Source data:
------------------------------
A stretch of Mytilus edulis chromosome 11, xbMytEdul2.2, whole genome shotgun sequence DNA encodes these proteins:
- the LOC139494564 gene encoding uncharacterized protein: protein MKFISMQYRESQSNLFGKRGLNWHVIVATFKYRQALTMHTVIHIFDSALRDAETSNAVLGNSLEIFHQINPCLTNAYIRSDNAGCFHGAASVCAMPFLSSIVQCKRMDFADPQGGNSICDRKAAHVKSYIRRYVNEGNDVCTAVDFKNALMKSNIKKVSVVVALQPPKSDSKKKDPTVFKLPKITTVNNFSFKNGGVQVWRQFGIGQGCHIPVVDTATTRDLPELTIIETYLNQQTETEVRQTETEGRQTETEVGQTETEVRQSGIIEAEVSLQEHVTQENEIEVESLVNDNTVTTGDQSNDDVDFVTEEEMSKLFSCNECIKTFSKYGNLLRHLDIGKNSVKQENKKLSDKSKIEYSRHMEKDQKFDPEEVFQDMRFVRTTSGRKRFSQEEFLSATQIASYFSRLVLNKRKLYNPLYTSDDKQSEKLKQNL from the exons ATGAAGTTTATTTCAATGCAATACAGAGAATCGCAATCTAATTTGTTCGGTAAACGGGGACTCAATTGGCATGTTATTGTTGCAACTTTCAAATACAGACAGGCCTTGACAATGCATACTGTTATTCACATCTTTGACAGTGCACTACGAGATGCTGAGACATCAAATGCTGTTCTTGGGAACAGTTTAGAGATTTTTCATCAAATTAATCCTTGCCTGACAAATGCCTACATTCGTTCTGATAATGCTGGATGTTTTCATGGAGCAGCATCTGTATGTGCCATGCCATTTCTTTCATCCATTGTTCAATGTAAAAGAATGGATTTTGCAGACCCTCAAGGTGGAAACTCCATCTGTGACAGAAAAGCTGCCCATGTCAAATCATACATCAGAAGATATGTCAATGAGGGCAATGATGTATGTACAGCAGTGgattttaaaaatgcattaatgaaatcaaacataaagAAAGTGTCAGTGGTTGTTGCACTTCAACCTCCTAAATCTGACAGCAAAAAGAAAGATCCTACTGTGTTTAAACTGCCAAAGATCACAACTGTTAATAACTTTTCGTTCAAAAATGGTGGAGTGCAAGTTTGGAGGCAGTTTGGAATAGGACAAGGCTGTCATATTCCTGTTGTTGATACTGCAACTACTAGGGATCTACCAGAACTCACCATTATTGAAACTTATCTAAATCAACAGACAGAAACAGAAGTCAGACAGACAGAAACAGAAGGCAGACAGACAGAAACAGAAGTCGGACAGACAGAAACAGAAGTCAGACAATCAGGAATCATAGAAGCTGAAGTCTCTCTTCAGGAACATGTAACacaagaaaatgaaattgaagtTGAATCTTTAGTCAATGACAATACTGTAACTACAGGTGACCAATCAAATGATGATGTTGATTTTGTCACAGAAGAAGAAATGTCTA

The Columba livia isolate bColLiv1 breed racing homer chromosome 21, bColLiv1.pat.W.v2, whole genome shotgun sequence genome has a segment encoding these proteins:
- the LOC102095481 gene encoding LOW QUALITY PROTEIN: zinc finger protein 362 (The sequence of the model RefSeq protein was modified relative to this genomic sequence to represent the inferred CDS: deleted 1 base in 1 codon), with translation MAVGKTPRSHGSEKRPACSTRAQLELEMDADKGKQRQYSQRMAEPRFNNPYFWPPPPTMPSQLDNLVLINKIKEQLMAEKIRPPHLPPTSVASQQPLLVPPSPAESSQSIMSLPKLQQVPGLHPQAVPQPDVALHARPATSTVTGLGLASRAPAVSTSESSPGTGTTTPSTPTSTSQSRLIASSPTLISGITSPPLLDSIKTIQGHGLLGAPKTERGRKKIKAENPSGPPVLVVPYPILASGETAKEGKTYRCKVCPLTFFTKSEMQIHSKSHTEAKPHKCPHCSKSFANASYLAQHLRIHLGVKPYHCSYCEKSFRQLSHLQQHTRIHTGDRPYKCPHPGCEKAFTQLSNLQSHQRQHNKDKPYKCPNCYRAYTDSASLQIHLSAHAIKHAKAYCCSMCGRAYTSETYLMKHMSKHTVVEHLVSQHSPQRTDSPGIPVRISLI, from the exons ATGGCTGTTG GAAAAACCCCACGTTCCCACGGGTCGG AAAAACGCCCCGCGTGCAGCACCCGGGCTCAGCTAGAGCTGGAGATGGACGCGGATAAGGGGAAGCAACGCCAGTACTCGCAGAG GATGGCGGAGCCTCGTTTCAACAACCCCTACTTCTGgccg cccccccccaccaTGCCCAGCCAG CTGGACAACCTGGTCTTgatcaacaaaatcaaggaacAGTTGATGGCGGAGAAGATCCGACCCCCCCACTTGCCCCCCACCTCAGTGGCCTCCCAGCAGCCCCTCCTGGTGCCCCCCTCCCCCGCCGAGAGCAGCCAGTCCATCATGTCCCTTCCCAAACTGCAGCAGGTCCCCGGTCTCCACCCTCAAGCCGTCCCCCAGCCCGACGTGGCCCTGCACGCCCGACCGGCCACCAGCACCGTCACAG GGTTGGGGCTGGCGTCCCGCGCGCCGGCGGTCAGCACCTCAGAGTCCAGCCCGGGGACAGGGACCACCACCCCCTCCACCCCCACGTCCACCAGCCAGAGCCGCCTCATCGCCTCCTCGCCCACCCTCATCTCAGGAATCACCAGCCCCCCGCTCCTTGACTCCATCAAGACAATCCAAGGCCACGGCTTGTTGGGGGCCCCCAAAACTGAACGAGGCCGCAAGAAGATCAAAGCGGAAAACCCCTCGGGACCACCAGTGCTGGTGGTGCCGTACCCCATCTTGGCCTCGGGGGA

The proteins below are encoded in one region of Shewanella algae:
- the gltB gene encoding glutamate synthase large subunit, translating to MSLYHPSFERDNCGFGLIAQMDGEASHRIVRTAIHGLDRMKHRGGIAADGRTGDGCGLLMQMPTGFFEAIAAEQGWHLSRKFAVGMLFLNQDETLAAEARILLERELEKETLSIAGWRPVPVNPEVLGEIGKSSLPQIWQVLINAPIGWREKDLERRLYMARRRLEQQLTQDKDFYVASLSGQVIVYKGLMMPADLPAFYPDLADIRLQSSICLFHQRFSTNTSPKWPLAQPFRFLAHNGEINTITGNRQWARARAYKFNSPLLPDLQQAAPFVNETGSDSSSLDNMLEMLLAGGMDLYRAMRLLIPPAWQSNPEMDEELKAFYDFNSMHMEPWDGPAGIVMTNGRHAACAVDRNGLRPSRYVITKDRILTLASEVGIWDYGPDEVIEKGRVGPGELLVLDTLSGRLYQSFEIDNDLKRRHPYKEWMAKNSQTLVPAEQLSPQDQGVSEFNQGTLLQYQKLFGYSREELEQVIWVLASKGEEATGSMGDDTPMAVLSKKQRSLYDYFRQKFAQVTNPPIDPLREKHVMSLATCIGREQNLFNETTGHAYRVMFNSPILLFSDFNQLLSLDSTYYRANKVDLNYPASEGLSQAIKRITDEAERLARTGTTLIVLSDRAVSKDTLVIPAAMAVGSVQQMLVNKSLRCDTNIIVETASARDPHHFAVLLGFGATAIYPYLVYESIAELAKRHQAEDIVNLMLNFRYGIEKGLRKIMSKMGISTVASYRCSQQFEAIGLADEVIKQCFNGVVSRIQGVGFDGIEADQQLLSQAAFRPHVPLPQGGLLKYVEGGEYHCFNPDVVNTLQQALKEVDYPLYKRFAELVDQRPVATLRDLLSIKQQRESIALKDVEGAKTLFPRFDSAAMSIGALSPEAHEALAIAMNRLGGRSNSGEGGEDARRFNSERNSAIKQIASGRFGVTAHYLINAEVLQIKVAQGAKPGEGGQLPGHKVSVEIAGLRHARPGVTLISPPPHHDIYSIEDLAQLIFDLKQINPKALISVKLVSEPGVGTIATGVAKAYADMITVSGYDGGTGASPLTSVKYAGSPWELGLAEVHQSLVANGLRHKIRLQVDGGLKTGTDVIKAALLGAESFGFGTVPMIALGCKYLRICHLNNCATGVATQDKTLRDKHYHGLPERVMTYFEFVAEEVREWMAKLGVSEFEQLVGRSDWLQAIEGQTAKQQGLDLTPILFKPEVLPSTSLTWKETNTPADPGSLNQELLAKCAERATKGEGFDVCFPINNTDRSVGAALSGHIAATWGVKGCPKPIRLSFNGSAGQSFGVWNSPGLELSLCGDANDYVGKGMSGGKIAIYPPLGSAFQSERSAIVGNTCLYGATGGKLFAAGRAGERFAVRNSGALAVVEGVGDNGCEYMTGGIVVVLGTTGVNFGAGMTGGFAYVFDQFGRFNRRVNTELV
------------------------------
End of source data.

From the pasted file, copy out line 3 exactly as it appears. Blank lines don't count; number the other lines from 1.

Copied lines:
The Columba livia isolate bColLiv1 breed racing homer chromosome 21, bColLiv1.pat.W.v2, whole genome shotgun sequence genome has a segment encoding these proteins: